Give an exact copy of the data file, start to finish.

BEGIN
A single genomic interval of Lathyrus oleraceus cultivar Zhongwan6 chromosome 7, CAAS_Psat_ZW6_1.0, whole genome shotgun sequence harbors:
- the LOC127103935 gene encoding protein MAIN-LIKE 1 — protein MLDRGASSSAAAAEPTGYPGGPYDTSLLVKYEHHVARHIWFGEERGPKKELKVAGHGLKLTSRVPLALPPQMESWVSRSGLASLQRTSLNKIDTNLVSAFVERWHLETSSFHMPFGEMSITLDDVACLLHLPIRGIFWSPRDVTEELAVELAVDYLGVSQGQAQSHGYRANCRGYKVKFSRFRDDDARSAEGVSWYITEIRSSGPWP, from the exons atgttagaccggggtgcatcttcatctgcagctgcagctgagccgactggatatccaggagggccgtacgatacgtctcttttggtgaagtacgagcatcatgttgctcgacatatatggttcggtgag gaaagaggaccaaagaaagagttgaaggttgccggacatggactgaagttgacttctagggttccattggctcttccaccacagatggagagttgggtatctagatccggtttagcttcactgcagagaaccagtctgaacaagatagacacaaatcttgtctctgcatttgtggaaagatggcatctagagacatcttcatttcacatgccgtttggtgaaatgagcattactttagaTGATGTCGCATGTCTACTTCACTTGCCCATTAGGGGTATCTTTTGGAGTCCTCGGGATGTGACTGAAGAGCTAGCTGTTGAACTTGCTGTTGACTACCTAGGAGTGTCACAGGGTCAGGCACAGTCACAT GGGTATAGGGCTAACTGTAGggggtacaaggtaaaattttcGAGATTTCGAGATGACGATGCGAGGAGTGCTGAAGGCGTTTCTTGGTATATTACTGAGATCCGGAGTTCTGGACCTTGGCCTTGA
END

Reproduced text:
A single genomic interval of Lathyrus oleraceus cultivar Zhongwan6 chromosome 7, CAAS_Psat_ZW6_1.0, whole genome shotgun sequence harbors:
- the LOC127103935 gene encoding protein MAIN-LIKE 1 — protein MLDRGASSSAAAAEPTGYPGGPYDTSLLVKYEHHVARHIWFGEERGPKKELKVAGHGLKLTSRVPLALPPQMESWVSRSGLASLQRTSLNKIDTNLVSAFVERWHLETSSFHMPFGEMSITLDDVACLLHLPIRGIFWSPRDVTEELAVELAVDYLGVSQGQAQSHGYRANCRGYKVKFSRFRDDDARSAEGVSWYITEIRSSGPWP, from the exons atgttagaccggggtgcatcttcatctgcagctgcagctgagccgactggatatccaggagggccgtacgatacgtctcttttggtgaagtacgagcatcatgttgctcgacatatatggttcggtgag gaaagaggaccaaagaaagagttgaaggttgccggacatggactgaagttgacttctagggttccattggctcttccaccacagatggagagttgggtatctagatccggtttagcttcactgcagagaaccagtctgaacaagatagacacaaatcttgtctctgcatttgtggaaagatggcatctagagacatcttcatttcacatgccgtttggtgaaatgagcattactttagaTGATGTCGCATGTCTACTTCACTTGCCCATTAGGGGTATCTTTTGGAGTCCTCGGGATGTGACTGAAGAGCTAGCTGTTGAACTTGCTGTTGACTACCTAGGAGTGTCACAGGGTCAGGCACAGTCACAT GGGTATAGGGCTAACTGTAGggggtacaaggtaaaattttcGAGATTTCGAGATGACGATGCGAGGAGTGCTGAAGGCGTTTCTTGGTATATTACTGAGATCCGGAGTTCTGGACCTTGGCCTTGA